Ankle Fusion or Ankle Replacement?

For those who have suffered with an ankle injury, deterioration or arthritis, normal life activities can be excruciating and difficult. Walking on a compromised ankle can also lead to falls and further injury, so this may be the time to take action. How should you decide whether to have your orthopaedic surgeon perform an ankle fusion or replacement? Consider the following facts when making your decision.

When choosing between ankle fusion or replacement, further surgeries may be needed in either case, though ankle fusion has a much lesser chance of repeat surgery. Current technology may limit the longevity of a replacement ankle and eventually require it to be exchanged. Your age is a factor to consider, as patients under 50 may wish to opt for (or may only have the option of) longer lasting fusion surgery. Another important aspect is your activity level, as those who are heavily active may wear out the replacement more quickly or break it.

In the case of ankle fusion, the orthopaedic surgeon uses screws and plates to brace the joint, creating a rigid ankle joint. This can create a challenge in going downhill and the patient cannot wear high heeled shoes. A fusion patient may also walk with a slight limp. In contrast, ankle replacement offers a flexible joint that is capable of far more motion than its fused counterpart, allowing you better downhill mobility and a greater selection of footwear.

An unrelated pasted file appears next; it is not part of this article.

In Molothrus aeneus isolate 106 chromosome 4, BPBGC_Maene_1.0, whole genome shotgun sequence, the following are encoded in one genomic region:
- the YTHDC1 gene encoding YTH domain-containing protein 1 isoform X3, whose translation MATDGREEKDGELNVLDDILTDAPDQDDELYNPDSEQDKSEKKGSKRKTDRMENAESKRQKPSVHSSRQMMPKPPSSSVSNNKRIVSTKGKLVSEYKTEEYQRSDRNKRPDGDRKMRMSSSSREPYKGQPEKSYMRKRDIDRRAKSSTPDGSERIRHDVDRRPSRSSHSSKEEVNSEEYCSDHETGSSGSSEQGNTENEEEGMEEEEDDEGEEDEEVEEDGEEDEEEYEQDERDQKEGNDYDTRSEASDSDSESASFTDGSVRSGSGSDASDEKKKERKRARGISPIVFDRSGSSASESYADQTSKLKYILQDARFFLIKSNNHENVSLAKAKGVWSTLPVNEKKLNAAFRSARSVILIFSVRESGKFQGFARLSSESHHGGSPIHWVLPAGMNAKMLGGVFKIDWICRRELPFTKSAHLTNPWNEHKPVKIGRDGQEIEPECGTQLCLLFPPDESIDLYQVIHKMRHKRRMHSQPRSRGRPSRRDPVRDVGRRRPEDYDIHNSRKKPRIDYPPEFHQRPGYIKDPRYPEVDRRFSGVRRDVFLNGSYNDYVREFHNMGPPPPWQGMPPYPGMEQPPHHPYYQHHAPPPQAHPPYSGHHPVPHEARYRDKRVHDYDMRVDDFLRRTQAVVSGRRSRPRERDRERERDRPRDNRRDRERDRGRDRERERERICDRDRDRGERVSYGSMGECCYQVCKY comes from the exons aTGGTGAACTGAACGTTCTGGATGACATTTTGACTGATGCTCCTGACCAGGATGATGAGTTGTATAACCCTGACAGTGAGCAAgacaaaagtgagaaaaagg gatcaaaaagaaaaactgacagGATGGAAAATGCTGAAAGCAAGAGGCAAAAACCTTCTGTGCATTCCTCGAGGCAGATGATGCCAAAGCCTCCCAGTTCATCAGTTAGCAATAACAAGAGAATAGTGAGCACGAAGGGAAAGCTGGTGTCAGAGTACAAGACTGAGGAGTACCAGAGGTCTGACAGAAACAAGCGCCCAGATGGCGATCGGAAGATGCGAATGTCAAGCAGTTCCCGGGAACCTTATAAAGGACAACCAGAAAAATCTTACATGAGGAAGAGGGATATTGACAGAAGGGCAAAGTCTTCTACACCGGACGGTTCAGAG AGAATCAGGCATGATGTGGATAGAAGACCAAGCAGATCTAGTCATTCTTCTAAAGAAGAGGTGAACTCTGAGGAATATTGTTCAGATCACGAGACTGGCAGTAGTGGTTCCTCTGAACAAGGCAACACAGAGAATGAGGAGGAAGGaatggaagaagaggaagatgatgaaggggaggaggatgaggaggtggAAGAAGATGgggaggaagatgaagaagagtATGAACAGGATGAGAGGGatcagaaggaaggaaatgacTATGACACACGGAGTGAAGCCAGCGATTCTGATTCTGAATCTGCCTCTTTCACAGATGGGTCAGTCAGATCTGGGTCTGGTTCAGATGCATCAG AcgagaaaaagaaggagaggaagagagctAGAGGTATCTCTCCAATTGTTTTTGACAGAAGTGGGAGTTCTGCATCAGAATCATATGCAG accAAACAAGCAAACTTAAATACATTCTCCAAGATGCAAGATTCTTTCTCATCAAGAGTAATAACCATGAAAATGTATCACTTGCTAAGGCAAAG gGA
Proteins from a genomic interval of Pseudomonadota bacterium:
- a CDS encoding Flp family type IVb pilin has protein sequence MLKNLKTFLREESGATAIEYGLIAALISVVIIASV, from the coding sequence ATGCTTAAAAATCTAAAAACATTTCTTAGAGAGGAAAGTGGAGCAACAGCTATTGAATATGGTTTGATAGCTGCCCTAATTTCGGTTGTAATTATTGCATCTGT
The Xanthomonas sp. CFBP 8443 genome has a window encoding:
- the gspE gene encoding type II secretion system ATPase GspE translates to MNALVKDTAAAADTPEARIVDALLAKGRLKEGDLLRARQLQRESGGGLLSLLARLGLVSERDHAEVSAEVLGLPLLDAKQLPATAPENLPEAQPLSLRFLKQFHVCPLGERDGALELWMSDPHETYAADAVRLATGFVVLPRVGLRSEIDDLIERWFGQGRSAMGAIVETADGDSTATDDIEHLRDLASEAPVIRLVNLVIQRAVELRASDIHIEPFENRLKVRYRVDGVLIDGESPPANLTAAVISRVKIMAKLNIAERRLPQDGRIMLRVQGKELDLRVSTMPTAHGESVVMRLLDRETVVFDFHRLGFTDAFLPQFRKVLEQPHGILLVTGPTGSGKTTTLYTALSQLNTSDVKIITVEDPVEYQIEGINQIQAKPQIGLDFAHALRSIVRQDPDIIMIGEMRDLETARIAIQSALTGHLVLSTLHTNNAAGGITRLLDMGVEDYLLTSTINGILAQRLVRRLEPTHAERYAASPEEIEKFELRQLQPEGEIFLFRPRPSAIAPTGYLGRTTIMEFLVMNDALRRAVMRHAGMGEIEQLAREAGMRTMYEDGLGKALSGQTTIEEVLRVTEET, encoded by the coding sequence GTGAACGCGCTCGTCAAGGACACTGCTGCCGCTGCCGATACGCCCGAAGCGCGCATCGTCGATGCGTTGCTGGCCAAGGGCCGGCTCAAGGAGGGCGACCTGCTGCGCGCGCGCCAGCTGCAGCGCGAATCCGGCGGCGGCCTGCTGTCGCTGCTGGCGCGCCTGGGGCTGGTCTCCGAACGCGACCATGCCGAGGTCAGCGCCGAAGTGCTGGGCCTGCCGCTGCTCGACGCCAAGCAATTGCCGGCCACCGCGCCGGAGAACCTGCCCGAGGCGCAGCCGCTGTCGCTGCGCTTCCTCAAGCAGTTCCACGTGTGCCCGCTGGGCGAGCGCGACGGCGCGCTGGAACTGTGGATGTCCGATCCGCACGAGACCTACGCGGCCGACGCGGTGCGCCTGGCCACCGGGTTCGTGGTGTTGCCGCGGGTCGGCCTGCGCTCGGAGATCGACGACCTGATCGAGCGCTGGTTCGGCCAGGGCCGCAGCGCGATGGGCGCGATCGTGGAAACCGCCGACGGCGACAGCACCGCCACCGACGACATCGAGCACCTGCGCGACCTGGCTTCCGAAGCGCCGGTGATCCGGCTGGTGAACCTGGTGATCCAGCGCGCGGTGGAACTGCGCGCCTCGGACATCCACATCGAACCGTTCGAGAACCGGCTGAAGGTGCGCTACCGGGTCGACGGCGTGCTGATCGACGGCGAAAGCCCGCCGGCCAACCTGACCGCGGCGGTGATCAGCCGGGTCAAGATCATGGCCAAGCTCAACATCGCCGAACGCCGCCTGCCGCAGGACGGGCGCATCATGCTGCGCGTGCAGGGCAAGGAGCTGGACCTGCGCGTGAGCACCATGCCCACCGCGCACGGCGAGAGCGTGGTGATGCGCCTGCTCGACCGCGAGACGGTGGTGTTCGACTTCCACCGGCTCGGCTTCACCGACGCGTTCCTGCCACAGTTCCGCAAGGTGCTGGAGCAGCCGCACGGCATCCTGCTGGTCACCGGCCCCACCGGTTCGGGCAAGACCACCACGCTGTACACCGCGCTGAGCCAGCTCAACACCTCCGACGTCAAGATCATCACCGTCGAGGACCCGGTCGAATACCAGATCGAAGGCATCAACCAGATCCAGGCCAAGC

There is no question that a fused ankle offers much more in the way of stability. Patients generally have greater confidence in a fused joint than in a replacement, especially when it comes to activity. Those with a replacement joint often have difficulty trusting the ankle, since it may feel somewhat unstable.

Stress on Surrounding Joints
When the orthopaedic surgeon fuses the ankle bones together, this can create stress on other joints in the foot or knee. Ultimately this may lead to arthritis in those other joints. In comparison, ankle replacement surgery limits the stress placed on nearby joints, translating into fewer instances of those joints becoming arthritic.

Both ankle fusion and ankle replacement will have their own set of advantages and drawbacks. Be sure to discuss your age, lifestyle, and overall health when consulting with your orthopaedic surgeon. Making a decision that fits you will help you enjoy less pain and improved mobility for years to come.


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